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Fall Out Boy’s Pete Wentz says Jaden Smith could be the “next Nirvana”

on May 03, 2017, 1:45pm

True story: The night of Heath Ledger’s death — so, Tuesday, January 22nd, 2008 — yours truly went to a local Chicago diner with some friends (which included senior writer Dan Caffrey), where we all celebrated the outstanding career of the then-future Joker over burgers, fries, malts, what have you. Hours later, the night pivoted a little when someone noticed Fall Out Boy bassist Pete Wentz ordering some food in a nearby booth with what appeared to be his own detail.

Now, why is this important? Well, it’s not, though at the time, none of us realized we were in the presence of a would-be prophet. Because, if we’re to take his recent interview with NME into consideration, Wentz might be a Pop Culture Nostradamus.

While discussing the ensuing decline of rock ‘n’ roll, at least on a mainstream level, Wentz clairvoyantly pointed out that it’s “on the backburner,” stating:

“Over here in the US, hip-hop is super exciting for kids. I’ll be looking at my Snapchat on Coachella and that is rock n’ roll right now – it’s hip hop. I think that if rock music wants to be culturally relevant on a mass level you have to be open to updating it and changing it and making it a little weird. If you don’t it becomes quaint. That’s not what we’ve ever really been into.”

No argument there, though here’s where his revelation falls into a dark, murky abyss…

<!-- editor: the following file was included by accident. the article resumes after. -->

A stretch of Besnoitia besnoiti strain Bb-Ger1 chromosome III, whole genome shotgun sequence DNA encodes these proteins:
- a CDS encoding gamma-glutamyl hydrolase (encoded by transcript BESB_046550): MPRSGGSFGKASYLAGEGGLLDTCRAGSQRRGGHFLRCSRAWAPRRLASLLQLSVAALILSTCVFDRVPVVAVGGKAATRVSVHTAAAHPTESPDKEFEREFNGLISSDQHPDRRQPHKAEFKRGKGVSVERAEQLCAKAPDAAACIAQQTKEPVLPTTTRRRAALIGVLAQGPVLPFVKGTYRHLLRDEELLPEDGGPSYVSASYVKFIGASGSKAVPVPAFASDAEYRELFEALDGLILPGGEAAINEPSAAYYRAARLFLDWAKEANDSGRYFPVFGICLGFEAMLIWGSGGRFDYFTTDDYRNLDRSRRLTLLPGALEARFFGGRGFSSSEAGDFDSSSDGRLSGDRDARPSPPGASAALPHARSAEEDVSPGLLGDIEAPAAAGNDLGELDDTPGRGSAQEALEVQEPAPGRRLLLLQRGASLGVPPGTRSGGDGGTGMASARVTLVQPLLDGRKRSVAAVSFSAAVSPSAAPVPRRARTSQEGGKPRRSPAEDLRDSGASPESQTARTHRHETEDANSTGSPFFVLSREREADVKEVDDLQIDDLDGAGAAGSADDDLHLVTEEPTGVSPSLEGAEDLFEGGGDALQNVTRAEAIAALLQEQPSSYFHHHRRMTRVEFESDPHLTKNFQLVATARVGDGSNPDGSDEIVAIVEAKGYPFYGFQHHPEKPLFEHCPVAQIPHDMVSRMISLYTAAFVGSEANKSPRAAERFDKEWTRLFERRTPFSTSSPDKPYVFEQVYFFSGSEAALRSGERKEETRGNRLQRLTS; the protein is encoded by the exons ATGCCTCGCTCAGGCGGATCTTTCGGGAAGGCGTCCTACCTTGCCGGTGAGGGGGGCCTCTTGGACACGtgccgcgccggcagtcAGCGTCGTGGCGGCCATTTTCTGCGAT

“The interesting thing is that when I talk to like my rock friends, they’re like, ‘The next Nirvana is coming, the next Nirvana is coming’ and I’m like, ‘Yeah, but the next Nirvana probably is coming, but not in the form of Nirvana. It might be like Jaden Smith or, I dunno. The reason Nirvana was a genre-killer is that it was a wave that came from nowhere. Looking for something that sounds like that is not gonna work.”

To be fair, Wentz was simply using Smith as an easy way to argue that that it could be anyone, but then again, why does it always go back to Nirvana with these guys? Countless musicians have started a movement and captured the world since the Seattle trio came and went — everyone from Beyoncé to Taylor Swift to Kanye West to Adele.

So, yeah, that comparison has always been futile, and Wentz would likely agree. Though, since we’re on the topic of Smith, it should be noted the former After Earth star isn’t immune to ludicrous statements. For instance, he seemed pretty game with the idea that Yeezy is the new Walt Disney…

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